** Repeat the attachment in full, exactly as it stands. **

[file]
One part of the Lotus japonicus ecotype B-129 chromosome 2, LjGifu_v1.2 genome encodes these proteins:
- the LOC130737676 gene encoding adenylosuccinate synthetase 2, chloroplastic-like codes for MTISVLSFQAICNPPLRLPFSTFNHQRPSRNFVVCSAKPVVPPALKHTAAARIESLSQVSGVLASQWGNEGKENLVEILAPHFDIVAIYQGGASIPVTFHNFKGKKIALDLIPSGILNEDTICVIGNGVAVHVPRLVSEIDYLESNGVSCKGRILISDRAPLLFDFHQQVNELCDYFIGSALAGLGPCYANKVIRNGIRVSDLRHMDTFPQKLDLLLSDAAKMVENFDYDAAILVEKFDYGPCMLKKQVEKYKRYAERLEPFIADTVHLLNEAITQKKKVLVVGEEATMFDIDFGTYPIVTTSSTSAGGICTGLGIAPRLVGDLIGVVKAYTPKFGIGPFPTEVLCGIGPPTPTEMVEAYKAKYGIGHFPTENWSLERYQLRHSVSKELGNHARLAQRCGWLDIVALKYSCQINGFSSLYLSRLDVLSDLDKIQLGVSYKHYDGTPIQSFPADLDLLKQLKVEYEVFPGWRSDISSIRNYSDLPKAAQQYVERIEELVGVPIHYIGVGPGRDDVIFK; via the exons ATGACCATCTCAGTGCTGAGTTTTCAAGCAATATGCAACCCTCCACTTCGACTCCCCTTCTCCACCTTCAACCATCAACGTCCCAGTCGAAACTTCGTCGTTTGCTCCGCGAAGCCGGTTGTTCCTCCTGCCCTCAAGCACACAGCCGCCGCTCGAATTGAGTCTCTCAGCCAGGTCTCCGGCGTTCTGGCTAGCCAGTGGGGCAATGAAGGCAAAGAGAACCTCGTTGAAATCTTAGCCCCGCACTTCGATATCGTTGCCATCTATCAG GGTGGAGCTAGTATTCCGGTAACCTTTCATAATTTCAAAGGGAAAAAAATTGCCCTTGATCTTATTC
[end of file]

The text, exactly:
One part of the Lotus japonicus ecotype B-129 chromosome 2, LjGifu_v1.2 genome encodes these proteins:
- the LOC130737676 gene encoding adenylosuccinate synthetase 2, chloroplastic-like codes for MTISVLSFQAICNPPLRLPFSTFNHQRPSRNFVVCSAKPVVPPALKHTAAARIESLSQVSGVLASQWGNEGKENLVEILAPHFDIVAIYQGGASIPVTFHNFKGKKIALDLIPSGILNEDTICVIGNGVAVHVPRLVSEIDYLESNGVSCKGRILISDRAPLLFDFHQQVNELCDYFIGSALAGLGPCYANKVIRNGIRVSDLRHMDTFPQKLDLLLSDAAKMVENFDYDAAILVEKFDYGPCMLKKQVEKYKRYAERLEPFIADTVHLLNEAITQKKKVLVVGEEATMFDIDFGTYPIVTTSSTSAGGICTGLGIAPRLVGDLIGVVKAYTPKFGIGPFPTEVLCGIGPPTPTEMVEAYKAKYGIGHFPTENWSLERYQLRHSVSKELGNHARLAQRCGWLDIVALKYSCQINGFSSLYLSRLDVLSDLDKIQLGVSYKHYDGTPIQSFPADLDLLKQLKVEYEVFPGWRSDISSIRNYSDLPKAAQQYVERIEELVGVPIHYIGVGPGRDDVIFK; via the exons ATGACCATCTCAGTGCTGAGTTTTCAAGCAATATGCAACCCTCCACTTCGACTCCCCTTCTCCACCTTCAACCATCAACGTCCCAGTCGAAACTTCGTCGTTTGCTCCGCGAAGCCGGTTGTTCCTCCTGCCCTCAAGCACACAGCCGCCGCTCGAATTGAGTCTCTCAGCCAGGTCTCCGGCGTTCTGGCTAGCCAGTGGGGCAATGAAGGCAAAGAGAACCTCGTTGAAATCTTAGCCCCGCACTTCGATATCGTTGCCATCTATCAG GGTGGAGCTAGTATTCCGGTAACCTTTCATAATTTCAAAGGGAAAAAAATTGCCCTTGATCTTATTC